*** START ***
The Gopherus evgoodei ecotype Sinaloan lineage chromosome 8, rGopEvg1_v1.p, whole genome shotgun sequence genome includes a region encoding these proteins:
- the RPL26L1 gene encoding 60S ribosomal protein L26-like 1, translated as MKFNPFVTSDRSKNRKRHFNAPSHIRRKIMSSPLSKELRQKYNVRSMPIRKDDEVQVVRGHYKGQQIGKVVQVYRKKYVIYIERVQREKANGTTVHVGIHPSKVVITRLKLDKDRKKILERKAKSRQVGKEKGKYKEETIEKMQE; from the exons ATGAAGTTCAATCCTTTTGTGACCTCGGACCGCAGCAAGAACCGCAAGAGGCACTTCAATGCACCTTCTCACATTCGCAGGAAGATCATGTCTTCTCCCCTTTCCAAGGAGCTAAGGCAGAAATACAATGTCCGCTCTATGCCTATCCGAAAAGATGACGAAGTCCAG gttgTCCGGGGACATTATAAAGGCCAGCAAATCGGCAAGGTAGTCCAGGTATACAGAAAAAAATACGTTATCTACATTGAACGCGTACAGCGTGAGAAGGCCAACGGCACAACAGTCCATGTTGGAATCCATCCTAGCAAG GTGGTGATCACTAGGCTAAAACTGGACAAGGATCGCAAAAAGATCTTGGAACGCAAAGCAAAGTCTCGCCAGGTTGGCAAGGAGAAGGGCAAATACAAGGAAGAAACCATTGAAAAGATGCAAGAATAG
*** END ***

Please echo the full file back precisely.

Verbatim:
The Gopherus evgoodei ecotype Sinaloan lineage chromosome 8, rGopEvg1_v1.p, whole genome shotgun sequence genome includes a region encoding these proteins:
- the RPL26L1 gene encoding 60S ribosomal protein L26-like 1, translated as MKFNPFVTSDRSKNRKRHFNAPSHIRRKIMSSPLSKELRQKYNVRSMPIRKDDEVQVVRGHYKGQQIGKVVQVYRKKYVIYIERVQREKANGTTVHVGIHPSKVVITRLKLDKDRKKILERKAKSRQVGKEKGKYKEETIEKMQE; from the exons ATGAAGTTCAATCCTTTTGTGACCTCGGACCGCAGCAAGAACCGCAAGAGGCACTTCAATGCACCTTCTCACATTCGCAGGAAGATCATGTCTTCTCCCCTTTCCAAGGAGCTAAGGCAGAAATACAATGTCCGCTCTATGCCTATCCGAAAAGATGACGAAGTCCAG gttgTCCGGGGACATTATAAAGGCCAGCAAATCGGCAAGGTAGTCCAGGTATACAGAAAAAAATACGTTATCTACATTGAACGCGTACAGCGTGAGAAGGCCAACGGCACAACAGTCCATGTTGGAATCCATCCTAGCAAG GTGGTGATCACTAGGCTAAAACTGGACAAGGATCGCAAAAAGATCTTGGAACGCAAAGCAAAGTCTCGCCAGGTTGGCAAGGAGAAGGGCAAATACAAGGAAGAAACCATTGAAAAGATGCAAGAATAG